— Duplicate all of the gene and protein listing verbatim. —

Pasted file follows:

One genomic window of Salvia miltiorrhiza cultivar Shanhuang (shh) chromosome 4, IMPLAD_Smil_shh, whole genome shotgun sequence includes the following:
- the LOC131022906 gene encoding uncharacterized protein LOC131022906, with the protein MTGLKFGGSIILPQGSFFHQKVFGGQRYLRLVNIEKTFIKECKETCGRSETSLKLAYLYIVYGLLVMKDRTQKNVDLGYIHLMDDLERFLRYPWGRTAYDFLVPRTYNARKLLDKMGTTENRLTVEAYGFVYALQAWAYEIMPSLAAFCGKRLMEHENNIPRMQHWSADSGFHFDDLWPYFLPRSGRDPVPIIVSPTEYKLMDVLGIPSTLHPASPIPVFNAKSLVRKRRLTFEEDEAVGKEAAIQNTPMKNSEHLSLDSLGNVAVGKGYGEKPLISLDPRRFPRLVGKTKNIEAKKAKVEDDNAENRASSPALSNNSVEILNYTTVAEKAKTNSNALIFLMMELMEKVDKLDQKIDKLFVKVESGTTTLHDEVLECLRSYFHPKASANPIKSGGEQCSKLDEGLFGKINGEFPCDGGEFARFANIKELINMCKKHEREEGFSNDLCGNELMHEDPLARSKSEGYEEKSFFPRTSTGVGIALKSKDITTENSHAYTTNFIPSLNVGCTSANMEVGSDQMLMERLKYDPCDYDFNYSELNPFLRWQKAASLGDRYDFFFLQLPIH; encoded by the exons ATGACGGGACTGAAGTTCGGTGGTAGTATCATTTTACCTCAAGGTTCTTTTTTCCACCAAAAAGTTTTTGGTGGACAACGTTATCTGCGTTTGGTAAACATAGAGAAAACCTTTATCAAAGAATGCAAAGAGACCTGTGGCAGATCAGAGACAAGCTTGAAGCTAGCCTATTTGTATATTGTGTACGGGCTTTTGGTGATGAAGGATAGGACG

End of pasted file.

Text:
One genomic window of Salvia miltiorrhiza cultivar Shanhuang (shh) chromosome 4, IMPLAD_Smil_shh, whole genome shotgun sequence includes the following:
- the LOC131022906 gene encoding uncharacterized protein LOC131022906, with the protein MTGLKFGGSIILPQGSFFHQKVFGGQRYLRLVNIEKTFIKECKETCGRSETSLKLAYLYIVYGLLVMKDRTQKNVDLGYIHLMDDLERFLRYPWGRTAYDFLVPRTYNARKLLDKMGTTENRLTVEAYGFVYALQAWAYEIMPSLAAFCGKRLMEHENNIPRMQHWSADSGFHFDDLWPYFLPRSGRDPVPIIVSPTEYKLMDVLGIPSTLHPASPIPVFNAKSLVRKRRLTFEEDEAVGKEAAIQNTPMKNSEHLSLDSLGNVAVGKGYGEKPLISLDPRRFPRLVGKTKNIEAKKAKVEDDNAENRASSPALSNNSVEILNYTTVAEKAKTNSNALIFLMMELMEKVDKLDQKIDKLFVKVESGTTTLHDEVLECLRSYFHPKASANPIKSGGEQCSKLDEGLFGKINGEFPCDGGEFARFANIKELINMCKKHEREEGFSNDLCGNELMHEDPLARSKSEGYEEKSFFPRTSTGVGIALKSKDITTENSHAYTTNFIPSLNVGCTSANMEVGSDQMLMERLKYDPCDYDFNYSELNPFLRWQKAASLGDRYDFFFLQLPIH; encoded by the exons ATGACGGGACTGAAGTTCGGTGGTAGTATCATTTTACCTCAAGGTTCTTTTTTCCACCAAAAAGTTTTTGGTGGACAACGTTATCTGCGTTTGGTAAACATAGAGAAAACCTTTATCAAAGAATGCAAAGAGACCTGTGGCAGATCAGAGACAAGCTTGAAGCTAGCCTATTTGTATATTGTGTACGGGCTTTTGGTGATGAAGGATAGGACG